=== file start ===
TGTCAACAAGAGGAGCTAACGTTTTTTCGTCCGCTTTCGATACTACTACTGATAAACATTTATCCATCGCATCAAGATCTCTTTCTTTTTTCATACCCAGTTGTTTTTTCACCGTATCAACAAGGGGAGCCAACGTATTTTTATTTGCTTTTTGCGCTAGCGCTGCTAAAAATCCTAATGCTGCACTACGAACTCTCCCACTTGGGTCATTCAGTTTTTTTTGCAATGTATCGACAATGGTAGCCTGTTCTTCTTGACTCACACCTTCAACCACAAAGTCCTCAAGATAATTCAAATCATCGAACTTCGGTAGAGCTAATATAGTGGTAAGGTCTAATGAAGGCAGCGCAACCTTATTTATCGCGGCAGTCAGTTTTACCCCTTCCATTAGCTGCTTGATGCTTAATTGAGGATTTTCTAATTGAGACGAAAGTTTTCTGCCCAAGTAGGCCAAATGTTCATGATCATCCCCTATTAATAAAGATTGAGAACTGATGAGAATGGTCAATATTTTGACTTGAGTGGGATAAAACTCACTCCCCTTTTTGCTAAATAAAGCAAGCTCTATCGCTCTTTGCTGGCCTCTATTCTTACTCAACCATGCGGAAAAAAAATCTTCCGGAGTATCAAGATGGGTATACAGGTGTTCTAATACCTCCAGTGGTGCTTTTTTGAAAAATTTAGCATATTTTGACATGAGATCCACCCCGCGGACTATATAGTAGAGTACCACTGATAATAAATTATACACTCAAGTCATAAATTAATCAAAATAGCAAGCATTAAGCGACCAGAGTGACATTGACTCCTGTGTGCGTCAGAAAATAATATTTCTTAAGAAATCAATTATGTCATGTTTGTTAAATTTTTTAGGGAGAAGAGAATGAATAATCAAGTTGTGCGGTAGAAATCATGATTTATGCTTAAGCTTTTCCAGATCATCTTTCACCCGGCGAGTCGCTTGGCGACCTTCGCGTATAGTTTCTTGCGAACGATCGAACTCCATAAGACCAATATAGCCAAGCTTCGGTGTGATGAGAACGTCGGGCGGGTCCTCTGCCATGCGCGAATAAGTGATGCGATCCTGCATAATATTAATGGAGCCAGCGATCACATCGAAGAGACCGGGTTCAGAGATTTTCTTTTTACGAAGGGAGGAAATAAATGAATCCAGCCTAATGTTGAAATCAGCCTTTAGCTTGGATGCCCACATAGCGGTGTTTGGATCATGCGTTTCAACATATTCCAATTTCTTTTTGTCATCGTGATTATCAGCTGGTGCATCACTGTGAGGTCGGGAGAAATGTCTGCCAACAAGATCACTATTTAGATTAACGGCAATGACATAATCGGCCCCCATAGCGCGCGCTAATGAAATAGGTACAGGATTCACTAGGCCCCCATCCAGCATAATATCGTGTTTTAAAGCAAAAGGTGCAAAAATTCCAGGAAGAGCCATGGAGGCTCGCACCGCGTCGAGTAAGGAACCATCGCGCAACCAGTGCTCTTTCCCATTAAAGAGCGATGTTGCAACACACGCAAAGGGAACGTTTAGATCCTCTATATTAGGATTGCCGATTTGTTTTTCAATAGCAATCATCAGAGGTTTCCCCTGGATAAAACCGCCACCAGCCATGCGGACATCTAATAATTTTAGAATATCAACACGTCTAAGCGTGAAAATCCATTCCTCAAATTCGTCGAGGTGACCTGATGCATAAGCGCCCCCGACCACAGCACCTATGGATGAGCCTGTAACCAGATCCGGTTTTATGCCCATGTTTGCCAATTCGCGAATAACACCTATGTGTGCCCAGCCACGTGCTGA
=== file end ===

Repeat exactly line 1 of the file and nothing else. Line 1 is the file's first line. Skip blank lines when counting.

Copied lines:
TGTCAACAAGAGGAGCTAACGTTTTTTCGTCCGCTTTCGATACTACTACTGATAAACATTTATCCATCGCATCAAGATCTCTTTCTTTTTTCATACCCAGTTGTTTTTTCACCGTATCAACAAGGGGAGCCAACGTATTTTTATTTGCTTTTTGCGCTAGCGCTGCTAAAAATCCTAATGCTGCACTACGAACTCTCCCACTTGGGTCATTCAGTTTTTTTTGCAATGTATCGACAATGGTAGCCTGTTCTTCTTGACTCACACCTTCAACCACAAAGTCCTCAAGATAATTCAAATCATCGAACTTCGGTAGAGCTAATATAGTGGTAAGGTCTAATGAAGGCAGCGCAACCTTATTTATCGCGGCAGTCAGTTTTACCCCTTCCATTAGCTGCTTGATGCTTAATTGAGGATTTTCTAATTGAGACGAAAGTTTTCTGCCCAAGTAGGCCAAATGTTCATGATCATCCCCTATTAATAAAGATTGAGAACTGATGAGAATGGTCAATATTTTGACTTGAGTGGGATAAAACTCACTCCCCTTTTTGCTAAATAAAGCAAGCTCTATCGCTCTTTGCTGGCCTCTATTCTTACTCAACCATGCGGAAAAAAAATCTTCCGGAGTATCAAGATGGGTATACAGGTGTTCTAATACCTCCAGTGGTGCTTTTTTGAAAAATTTAGCATATTTTGACATGAGATCCACCCCGCGGACTATATAGTAGAGTACCACTGATAATAAATTATACACTCAAGTCATAAATTAATCAAAATAGCAAGCATTAAGCGACCAGAGTGACATTGACTCCTGTGTGCGTCAGAAAATAATATTTCTTAAGAAATCAATTATGTCATGTTTGTTAAATTTTTTAGGGAGAAGAGAATGAATAATCAAGTTGTGCGGTAGAAATCATGATTTATGCTTAAGCTTTTCCAGATCATCTTTCACCCGGCGAGTCGCTTGGCGACCTTCGCGTATAGTTTCTTGCGAACGATCGAACTCCATAAGACCAATATAGCCAAGCTTCGGTGTGATGAGAACGTCGGGCGGGTCCTCTGCCATGCGCGAATAAGTGATGCGATCCTGCATAATATTAATGGAGCCAGCGATCACATCGAAGAGACCGGGTTCAGAGATTTTCTTTTTACGAAGGGAGGAAATAAATGAATCCAGCCTAATGTTGAAATCAGCCTTTAGCTTGGATGCCCACATAGCGGTGTTTGGATCATGCGTTTCAACATATTCCAATTTCTTTTTGTCATCGTGATTATCAGCTGGTGCATCACTGTGAGGTCGGGAGAAATGTCTGCCAACAAGATCACTATTTAGATTAACGGCAATGACATAATCGGCCCCCATAGCGCGCGCTAATGAAATAGGTACAGGATTCACTAGGCCCCCATCCAGCATAATATCGTGTTTTAAAGCAAAAGGTGCAAAAATTCCAGGAAGAGCCATGGAGGCTCGCACCGCGTCGAGTAAGGAACCATCGCGCAACCAGTGCTCTTTCCCATTAAAGAGCGATGTTGCAACACACGCAAAGGGAACGTTTAGATCCTCTATATTAGGATTGCCGATTTGTTTTTCAATAGCAATCATCAGAGGTTTCCCCTGGATAAAACCGCCACCAGCCATGCGGACATCTAATAATTTTAGAATATCAACACGTCTAAGCGTGAAAATCCATTCCTCAAATTCGTCGAGGTGACCTGATGCATAAGCGCCCCCGACCACAGCACCTATGGATGAGCCTGTAACCAGATCCGGTTTTATGCCCATGTTTGCCAATTCGCGAATAACACCTATGTGTGCCCAGCCACGTGCTGA